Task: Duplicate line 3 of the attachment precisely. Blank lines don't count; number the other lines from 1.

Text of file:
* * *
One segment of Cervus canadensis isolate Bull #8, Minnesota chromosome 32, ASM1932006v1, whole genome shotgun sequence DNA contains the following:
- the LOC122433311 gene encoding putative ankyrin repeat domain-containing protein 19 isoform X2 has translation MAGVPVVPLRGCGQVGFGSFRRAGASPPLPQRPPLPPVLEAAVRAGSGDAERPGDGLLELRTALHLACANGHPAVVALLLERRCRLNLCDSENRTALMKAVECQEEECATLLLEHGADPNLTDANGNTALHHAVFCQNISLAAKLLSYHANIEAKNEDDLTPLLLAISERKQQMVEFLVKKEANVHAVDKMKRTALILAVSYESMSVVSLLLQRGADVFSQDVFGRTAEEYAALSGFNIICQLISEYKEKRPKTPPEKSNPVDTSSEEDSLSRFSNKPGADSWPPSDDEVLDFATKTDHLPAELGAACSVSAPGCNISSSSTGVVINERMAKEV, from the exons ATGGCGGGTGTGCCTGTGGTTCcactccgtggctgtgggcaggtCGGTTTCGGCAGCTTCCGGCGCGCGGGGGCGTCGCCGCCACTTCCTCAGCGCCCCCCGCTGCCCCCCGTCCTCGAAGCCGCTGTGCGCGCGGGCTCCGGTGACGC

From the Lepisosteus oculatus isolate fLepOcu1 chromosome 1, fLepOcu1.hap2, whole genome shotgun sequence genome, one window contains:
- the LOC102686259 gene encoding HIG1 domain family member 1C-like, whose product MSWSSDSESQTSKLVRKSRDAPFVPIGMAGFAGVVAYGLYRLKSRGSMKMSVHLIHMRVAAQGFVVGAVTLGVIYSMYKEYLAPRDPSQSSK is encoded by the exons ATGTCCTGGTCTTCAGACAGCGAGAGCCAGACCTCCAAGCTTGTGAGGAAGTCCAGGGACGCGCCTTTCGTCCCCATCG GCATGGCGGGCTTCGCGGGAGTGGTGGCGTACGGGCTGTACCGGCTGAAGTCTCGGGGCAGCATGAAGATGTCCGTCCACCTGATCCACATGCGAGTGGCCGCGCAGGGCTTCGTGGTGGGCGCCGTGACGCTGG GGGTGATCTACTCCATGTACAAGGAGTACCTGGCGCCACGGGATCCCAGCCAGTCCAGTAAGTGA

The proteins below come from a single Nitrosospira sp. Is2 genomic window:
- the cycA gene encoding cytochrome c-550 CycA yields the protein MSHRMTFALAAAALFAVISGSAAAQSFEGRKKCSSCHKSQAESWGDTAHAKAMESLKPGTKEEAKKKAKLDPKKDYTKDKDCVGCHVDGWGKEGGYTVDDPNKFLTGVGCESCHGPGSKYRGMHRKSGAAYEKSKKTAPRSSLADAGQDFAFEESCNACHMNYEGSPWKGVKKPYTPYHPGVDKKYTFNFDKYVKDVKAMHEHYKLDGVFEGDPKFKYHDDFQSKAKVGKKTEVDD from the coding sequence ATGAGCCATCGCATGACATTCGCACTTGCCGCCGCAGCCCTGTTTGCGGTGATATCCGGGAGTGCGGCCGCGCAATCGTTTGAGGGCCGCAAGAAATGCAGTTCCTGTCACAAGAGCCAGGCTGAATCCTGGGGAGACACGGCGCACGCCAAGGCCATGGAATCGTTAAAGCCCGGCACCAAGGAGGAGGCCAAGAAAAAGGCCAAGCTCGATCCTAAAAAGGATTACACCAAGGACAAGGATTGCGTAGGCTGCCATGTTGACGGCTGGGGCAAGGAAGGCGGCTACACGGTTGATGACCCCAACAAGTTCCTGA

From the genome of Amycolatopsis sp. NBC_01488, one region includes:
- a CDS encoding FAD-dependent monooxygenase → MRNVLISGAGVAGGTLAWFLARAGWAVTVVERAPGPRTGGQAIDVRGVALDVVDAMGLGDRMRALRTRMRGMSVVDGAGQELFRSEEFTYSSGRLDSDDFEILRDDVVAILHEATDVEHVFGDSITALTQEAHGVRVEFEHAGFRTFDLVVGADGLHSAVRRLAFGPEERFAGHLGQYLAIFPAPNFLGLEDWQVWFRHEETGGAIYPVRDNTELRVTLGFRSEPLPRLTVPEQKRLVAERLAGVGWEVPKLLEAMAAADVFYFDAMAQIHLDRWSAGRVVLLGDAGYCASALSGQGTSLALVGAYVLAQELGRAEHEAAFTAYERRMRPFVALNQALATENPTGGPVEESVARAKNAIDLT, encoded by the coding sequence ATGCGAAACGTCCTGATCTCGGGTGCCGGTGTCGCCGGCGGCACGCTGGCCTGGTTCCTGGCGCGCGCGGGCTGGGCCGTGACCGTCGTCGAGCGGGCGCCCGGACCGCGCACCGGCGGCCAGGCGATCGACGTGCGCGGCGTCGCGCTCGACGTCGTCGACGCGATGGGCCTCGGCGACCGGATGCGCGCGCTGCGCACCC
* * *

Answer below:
From the Lepisosteus oculatus isolate fLepOcu1 chromosome 1, fLepOcu1.hap2, whole genome shotgun sequence genome, one window contains: